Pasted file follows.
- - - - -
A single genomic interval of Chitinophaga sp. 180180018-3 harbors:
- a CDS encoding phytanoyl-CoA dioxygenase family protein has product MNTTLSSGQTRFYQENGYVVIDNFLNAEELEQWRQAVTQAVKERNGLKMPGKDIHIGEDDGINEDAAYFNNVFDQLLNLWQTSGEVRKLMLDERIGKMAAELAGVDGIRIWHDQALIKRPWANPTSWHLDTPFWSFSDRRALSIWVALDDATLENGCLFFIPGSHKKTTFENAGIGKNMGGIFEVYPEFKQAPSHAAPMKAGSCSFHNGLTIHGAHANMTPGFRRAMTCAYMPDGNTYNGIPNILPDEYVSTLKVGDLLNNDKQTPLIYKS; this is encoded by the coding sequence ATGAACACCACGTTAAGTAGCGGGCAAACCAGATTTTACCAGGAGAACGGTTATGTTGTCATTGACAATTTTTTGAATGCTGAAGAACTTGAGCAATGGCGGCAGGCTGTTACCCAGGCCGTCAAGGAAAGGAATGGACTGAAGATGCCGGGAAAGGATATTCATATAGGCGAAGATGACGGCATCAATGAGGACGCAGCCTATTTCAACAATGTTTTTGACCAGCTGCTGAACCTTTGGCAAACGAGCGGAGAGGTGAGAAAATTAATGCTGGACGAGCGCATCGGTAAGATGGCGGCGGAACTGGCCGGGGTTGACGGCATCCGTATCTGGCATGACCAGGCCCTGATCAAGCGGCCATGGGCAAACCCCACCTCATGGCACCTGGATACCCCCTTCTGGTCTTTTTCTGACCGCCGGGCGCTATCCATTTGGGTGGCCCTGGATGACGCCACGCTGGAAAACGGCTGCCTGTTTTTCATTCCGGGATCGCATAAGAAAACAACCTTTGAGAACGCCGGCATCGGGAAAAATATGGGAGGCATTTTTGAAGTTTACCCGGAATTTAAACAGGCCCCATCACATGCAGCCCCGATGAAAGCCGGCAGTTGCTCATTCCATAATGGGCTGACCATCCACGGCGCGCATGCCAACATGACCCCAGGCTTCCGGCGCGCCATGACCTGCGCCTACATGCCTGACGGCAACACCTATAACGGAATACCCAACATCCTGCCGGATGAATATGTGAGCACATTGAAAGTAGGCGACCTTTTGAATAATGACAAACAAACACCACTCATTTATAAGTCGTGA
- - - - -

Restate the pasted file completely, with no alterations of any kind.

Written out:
A single genomic interval of Chitinophaga sp. 180180018-3 harbors:
- a CDS encoding phytanoyl-CoA dioxygenase family protein has product MNTTLSSGQTRFYQENGYVVIDNFLNAEELEQWRQAVTQAVKERNGLKMPGKDIHIGEDDGINEDAAYFNNVFDQLLNLWQTSGEVRKLMLDERIGKMAAELAGVDGIRIWHDQALIKRPWANPTSWHLDTPFWSFSDRRALSIWVALDDATLENGCLFFIPGSHKKTTFENAGIGKNMGGIFEVYPEFKQAPSHAAPMKAGSCSFHNGLTIHGAHANMTPGFRRAMTCAYMPDGNTYNGIPNILPDEYVSTLKVGDLLNNDKQTPLIYKS; this is encoded by the coding sequence ATGAACACCACGTTAAGTAGCGGGCAAACCAGATTTTACCAGGAGAACGGTTATGTTGTCATTGACAATTTTTTGAATGCTGAAGAACTTGAGCAATGGCGGCAGGCTGTTACCCAGGCCGTCAAGGAAAGGAATGGACTGAAGATGCCGGGAAAGGATATTCATATAGGCGAAGATGACGGCATCAATGAGGACGCAGCCTATTTCAACAATGTTTTTGACCAGCTGCTGAACCTTTGGCAAACGAGCGGAGAGGTGAGAAAATTAATGCTGGACGAGCGCATCGGTAAGATGGCGGCGGAACTGGCCGGGGTTGACGGCATCCGTATCTGGCATGACCAGGCCCTGATCAAGCGGCCATGGGCAAACCCCACCTCATGGCACCTGGATACCCCCTTCTGGTCTTTTTCTGACCGCCGGGCGCTATCCATTTGGGTGGCCCTGGATGACGCCACGCTGGAAAACGGCTGCCTGTTTTTCATTCCGGGATCGCATAAGAAAACAACCTTTGAGAACGCCGGCATCGGGAAAAATATGGGAGGCATTTTTGAAGTTTACCCGGAATTTAAACAGGCCCCATCACATGCAGCCCCGATGAAAGCCGGCAGTTGCTCATTCCATAATGGGCTGACCATCCACGGCGCGCATGCCAACATGACCCCAGGCTTCCGGCGCGCCATGACCTGCGCCTACATGCCTGACGGCAACACCTATAACGGAATACCCAACATCCTGCCGGATGAATATGTGAGCACATTGAAAGTAGGCGACCTTTTGAATAATGACAAACAAACACCACTCATTTATAAGTCGTGA